Reading's citizens passed an amendment creating a home rule county charter in 1993, which the two journalists heartily praised. "Too many decisions, from personnel to programs to budgets, become personal and politicized in an effort to get two of the three on one side. At the same time, the commissioners have a big bureaucracy to run. The system leaves nobody in charge and ultimately accountable, but it does create lots of jobs that the politicians defend with a vengeance."
* Creation of New Regional Government: No one is in charge, according to Peirce and Johnson. Local governments are immobilized to bring any regional policy to their communities, and consequently the entire region suffers. For every city that Peirce and Johnson visited except St. Louis and Owensboro, they recommended the creation of an independent regional government comprised of academics, business leaders, and neighborhood activists that would come together to formulate the much needed regional policy which politicians have so far been unable to successfully execute.
Peirce and Johnson suggest different names for these models of regional collaboration, but they are essentially the same thing: a new version of public representation for the twenty-first century. For Philadelphia, they recommended a first-time civic congress, for Indianapolis it was the Panel of Efficiency and Performance in Central Indiana (PEPCI).
The mission of the regional government would be to create a more cohesive and efficient citistate, define a new model for public decision making, and also recommend a qualified organization to keep on measuring and assisting the region's governments.
Surprisingly, the only metropolitan area they did not recommend a regional government was St. Louis because they simply did not think it would work. (Owensboro, Kentucky, however, was considered too small a metropolis as of yet to support such an organization.) "We don't talk about reform in city hall, or merging those 90 municipalities in St. Louis county ... (because) ... this region's level of suspicion and distrust are too high, its affection for small, very local government too great."
* Adopt Charter Schools: The bottom line: inner-city schools in St. Louis, Indianapolis, Reading and Dallas, are failing miserably and the schools should no longer be allowed to educate our youth if they cannot teach students basic skills they will need to participate in the work force. The solution? Get charter schools authorized in the respective state, and as Peirce writes in his report on St. Louis this "would let groups of teachers, universities, museums, any qualified form to set up a new small school with clear accountability standards."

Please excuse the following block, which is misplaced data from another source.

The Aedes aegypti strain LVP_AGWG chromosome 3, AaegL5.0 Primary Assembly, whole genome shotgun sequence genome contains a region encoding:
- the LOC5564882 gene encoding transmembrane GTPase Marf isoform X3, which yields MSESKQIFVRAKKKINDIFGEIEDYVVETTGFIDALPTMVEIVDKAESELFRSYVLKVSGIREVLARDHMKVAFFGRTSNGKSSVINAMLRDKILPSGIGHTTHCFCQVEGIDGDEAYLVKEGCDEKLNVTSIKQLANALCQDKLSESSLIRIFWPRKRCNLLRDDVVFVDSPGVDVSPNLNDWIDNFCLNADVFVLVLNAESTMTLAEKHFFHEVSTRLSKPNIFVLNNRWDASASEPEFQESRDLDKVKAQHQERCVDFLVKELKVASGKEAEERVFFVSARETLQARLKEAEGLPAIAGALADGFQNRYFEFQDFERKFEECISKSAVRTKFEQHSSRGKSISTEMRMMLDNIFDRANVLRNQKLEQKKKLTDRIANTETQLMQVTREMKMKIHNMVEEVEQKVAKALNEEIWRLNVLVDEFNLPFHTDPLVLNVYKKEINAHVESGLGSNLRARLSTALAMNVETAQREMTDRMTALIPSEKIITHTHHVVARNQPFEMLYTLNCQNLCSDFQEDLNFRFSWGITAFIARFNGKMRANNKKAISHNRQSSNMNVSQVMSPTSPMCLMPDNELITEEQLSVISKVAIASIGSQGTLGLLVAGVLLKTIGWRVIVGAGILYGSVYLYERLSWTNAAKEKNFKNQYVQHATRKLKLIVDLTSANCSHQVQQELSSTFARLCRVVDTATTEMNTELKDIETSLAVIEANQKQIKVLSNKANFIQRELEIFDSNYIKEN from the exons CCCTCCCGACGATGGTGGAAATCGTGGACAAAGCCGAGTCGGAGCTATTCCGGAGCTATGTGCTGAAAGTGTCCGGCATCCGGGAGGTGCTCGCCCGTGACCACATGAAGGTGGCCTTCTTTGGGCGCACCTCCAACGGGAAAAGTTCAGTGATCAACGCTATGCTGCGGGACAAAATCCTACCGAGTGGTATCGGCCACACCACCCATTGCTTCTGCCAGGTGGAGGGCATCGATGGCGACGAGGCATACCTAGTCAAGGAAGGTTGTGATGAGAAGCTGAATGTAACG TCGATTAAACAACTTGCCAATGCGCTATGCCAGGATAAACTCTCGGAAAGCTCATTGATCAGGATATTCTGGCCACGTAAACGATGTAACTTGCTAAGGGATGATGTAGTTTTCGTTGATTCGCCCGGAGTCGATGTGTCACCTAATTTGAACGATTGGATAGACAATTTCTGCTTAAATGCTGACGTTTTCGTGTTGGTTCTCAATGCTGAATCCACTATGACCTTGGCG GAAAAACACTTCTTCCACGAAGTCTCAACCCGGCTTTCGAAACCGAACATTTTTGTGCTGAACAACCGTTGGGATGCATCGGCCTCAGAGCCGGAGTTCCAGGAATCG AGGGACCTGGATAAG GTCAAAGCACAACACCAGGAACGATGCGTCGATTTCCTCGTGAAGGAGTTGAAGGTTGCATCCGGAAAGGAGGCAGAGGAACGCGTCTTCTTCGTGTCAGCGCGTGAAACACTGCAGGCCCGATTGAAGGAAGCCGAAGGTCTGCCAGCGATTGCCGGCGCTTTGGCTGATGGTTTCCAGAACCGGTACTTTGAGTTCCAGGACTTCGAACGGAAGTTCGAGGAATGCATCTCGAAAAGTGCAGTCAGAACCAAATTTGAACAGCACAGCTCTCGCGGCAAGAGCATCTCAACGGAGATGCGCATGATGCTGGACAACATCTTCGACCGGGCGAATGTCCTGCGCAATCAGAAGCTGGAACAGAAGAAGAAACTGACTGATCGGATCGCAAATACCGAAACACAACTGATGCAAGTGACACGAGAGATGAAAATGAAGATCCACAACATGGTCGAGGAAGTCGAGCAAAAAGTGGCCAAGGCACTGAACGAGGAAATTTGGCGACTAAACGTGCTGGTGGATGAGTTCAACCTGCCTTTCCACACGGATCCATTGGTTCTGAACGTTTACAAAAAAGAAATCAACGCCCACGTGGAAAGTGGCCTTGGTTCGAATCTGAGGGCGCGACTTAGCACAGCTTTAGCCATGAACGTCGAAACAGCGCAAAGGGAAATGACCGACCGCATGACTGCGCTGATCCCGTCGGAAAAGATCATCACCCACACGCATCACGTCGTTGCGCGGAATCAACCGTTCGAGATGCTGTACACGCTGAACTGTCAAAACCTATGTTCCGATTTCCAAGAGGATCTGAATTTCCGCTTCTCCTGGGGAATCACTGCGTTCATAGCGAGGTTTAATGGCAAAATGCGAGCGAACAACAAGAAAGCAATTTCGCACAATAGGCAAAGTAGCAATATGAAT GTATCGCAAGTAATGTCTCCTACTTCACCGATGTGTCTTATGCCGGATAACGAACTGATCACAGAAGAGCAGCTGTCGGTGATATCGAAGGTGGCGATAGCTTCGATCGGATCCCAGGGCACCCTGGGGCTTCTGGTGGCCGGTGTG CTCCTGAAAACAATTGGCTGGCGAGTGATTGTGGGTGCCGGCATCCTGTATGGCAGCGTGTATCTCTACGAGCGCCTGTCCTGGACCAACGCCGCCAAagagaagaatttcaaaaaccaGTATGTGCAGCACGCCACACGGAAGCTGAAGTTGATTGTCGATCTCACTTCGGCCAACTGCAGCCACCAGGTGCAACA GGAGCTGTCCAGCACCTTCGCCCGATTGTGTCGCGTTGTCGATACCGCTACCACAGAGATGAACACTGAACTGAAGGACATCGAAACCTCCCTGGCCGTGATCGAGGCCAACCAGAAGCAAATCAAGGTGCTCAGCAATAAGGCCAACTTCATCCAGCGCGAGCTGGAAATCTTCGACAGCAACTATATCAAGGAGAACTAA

Charter schools must meet state standards or else the hired administration will face suspension of their contract. Peirce and Johnson write in their St. Louis Peirce Report that with private organizations taking over the role of delivering education to students, school boards " ... would be buying, arranging, negotiating high quality education opportunity for all the kids in the city ... free of the conflicts of negotiating with employees ..."
* Historic Preservation and Promotion of Arts: St. Louis is not the only city that Peirce and Johnson singled out as disregarding its rich architectural history downtown. They also cited Spokane and Dallas as cities that need to actively protect and rehab the buildings and landmarks that give the city its unique flavor and mystique.
Coupled with a sensitivity to a community's history, Peirce and Johnson also advocate metropolitan cities such as Philadelphia, Spokane, St. Louis and Raleigh-Durham to promote the expression of fine arts on their downtown streets, sidewalks, buildings, schools and theaters.
Peirce and Johnson also recognize the role arts can play in healing racial boundaries. They recommended that white and black kids come together in St. Louis, Reading and Philadelphia to collaborate on civic arts projects which the community could also enjoy, such as a mural on a side of a building.
They deride the St. Louis Board of Aldermen's decision to ban street artists from performing in the downtown area. Such decisions go against the purpose of citizens communing in a collective space. Peirce notes in the St. Louis Peirce Report, "think about that stained-glass window in Union Station, St. Louis at the center, New York off to one side, San Francisco the other. Aim at nothing less than dramatic, full-bore downtown renewal; a downtown St. Louis reclaiming its attraction and grandeur."
* Creation of Regional Civic League: Unlike the regional government Peirce and Johnson touted for the cities to create in order to create and carry out regional policy, they also recommend the formation of an active citizen's league to both centralize and articulate the citizen's opinion among the myriad of communities in the area. As Peirce notes in his analysis of Indianapolis, "Hundreds of regional citizens do seem anxious to get past the limits of city or local politics, to become part of broader debates on the region's future."